For many, the joy of walking is getting away from the crowds and reconnecting with nature. People should have the freedom to explore, connect with nature and enjoy the beauty of the outdoors. The freedom to explore places, off rights of way, without trespassing is an important part of many people’s enjoyment of the outdoors.
In England and Wales, the Ramblers campaigned for many decades for the right to walk in wild, open countryside, without having to stay on the path. We were delighted when, in 2000, people were given the right to explore and walk off-path in some of our wildest landscapes (under the Countryside and Rights of Way (CROW) Act 2000). This was a huge step forward in our freedom to roam in open landscapes like mountains, moors, heath and downs, subject to safeguards for wildlife and privacy and restrictions to allow landowners to manage land.
The Ramblers continues to support the principle of a right to roam, alongside an accessible and well-maintained path network that supports people to access green space from their doorsteps and into the wider countryside. We believe that legal rights to walk in the countryside are far preferable to access by permission. Where rights are legally secure, the public can be sure about where they can go and have the knowledge and confidence to explore freely.
What we’d like to see
Open access land currently covers around 8% of land in England and Wales, and focuses mainly on upland land types, like mountains, moors, heaths and downs. There are opportunities to bring the joy and benefits of exploring off-path to more people and places.
The Ramblers would like to see:
Open access land is not evenly distributed. People living in lowland areas – like much of eastern England – have less opportunity to roam near to where they live. For example, only 0.6% of land in Kent is open access, compared to 72% of the Peak District. There is also very little open access land in the areas surrounding our towns and cities. That means it can be difficult for people living in our towns and cities – over 80% of the UK population - to access green spaces where they can walk freely and explore off-path. People living in towns and cities – that’s 80% of the population – also have less opportunity walk freely off-path close to where they live. Very little of the green belt surrounding our towns and cities is ‘open access’. Creating more opportunities to walk off-path in the places close to where we live has the potential, not only to improve health and wellbeing, but also to boost people’s confidence to explore further afield.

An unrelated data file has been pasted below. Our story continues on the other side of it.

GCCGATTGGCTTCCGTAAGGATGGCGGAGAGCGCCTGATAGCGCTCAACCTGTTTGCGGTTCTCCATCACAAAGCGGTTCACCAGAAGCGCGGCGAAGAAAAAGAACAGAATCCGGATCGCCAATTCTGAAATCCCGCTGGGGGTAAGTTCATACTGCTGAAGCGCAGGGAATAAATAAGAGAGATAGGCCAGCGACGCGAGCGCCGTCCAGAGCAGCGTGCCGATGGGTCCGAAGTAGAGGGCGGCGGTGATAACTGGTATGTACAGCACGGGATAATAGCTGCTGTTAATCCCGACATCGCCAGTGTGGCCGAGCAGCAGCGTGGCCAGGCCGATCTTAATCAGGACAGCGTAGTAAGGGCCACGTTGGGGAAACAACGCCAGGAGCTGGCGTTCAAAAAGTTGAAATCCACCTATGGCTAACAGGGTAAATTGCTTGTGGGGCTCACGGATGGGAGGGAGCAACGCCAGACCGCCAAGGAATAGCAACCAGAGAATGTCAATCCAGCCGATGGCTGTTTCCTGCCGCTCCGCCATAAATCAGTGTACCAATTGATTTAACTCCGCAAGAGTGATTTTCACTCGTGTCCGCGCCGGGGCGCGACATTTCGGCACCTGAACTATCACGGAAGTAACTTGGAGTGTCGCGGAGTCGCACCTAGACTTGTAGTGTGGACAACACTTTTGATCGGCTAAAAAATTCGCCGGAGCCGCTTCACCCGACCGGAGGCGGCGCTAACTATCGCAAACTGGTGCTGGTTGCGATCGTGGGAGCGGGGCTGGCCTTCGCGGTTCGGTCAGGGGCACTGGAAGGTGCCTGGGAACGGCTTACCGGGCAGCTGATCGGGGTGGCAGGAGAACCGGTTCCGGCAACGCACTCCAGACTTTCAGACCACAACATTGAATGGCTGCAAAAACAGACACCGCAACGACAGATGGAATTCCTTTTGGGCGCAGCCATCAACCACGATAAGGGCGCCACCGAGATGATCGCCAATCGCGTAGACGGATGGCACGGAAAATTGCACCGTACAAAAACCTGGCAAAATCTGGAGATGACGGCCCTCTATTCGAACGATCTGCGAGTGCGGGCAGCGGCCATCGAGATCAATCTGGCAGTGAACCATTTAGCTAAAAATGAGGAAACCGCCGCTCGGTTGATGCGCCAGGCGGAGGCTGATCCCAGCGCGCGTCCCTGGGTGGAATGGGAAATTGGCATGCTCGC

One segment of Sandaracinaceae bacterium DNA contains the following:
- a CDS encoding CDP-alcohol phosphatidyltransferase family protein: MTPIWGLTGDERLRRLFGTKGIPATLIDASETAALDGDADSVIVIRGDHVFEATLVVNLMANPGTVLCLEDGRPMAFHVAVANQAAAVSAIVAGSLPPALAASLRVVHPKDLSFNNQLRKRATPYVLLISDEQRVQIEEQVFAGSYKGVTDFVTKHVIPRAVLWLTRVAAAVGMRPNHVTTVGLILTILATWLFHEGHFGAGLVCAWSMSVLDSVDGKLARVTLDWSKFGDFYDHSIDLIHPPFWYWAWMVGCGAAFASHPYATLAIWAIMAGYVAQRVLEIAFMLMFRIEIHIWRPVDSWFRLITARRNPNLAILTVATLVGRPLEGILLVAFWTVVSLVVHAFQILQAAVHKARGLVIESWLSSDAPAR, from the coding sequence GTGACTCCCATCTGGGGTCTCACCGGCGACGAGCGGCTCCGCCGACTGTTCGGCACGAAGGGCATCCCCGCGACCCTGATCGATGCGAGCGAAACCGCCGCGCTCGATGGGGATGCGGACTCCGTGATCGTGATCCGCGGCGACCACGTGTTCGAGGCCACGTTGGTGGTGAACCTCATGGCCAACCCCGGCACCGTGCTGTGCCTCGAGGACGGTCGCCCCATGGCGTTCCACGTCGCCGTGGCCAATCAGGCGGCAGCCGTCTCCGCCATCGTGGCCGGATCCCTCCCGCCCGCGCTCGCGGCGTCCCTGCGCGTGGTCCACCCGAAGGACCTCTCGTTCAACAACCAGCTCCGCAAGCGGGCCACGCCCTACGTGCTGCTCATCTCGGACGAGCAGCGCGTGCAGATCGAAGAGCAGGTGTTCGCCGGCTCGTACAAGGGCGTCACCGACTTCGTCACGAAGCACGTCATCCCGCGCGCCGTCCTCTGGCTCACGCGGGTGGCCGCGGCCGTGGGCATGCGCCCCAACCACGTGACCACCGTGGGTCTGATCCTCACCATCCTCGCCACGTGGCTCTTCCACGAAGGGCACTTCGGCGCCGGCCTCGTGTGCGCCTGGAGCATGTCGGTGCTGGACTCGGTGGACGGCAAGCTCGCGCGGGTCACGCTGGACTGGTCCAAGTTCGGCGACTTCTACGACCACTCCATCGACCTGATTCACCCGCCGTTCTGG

The Countryside and Rights of Way (CROW) Act gave people the right to walk off-path in many parts of the countryside. But, there are areas of land that could be suited to the freedom to roam that are not included. For example:
Open access land that is connected and accessible
In England and Wales, the places where people have the freedom to roam off-path are fragmented and can be difficult to get to and through. Some places may have only point of access or might not connect to the surrounding path or road network at all. This makes it difficult to enjoy as part of a longer walk. To make open access land truly accessible, we need to address these gaps and lack of connectivity. Steps are also needed to make current access points clearer – for example, by showing them on maps and providing better signposting so that people can get into, through and out of the land more easily.
A path network that connects people to wild open spaces
Everyone, everywhere should have access to high-quality green space from their doorstep, and the freedom to explore our wild spaces. This means giving people the freedom to explore, but also the infrastructure to get outdoors. Our network of 140,000 miles of public rights of way in England and Wales are a critical part of that. For most people, the path network is the primary means for accessing the countryside and it’s the way that many people reach areas of access land. A clear on-the-ground routes gives many people the confidence to get outdoors and explore. Yet, too often these paths are blocked, badly maintained, poorly signposted or not as joined up as they could be.
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Updated 18 August 2020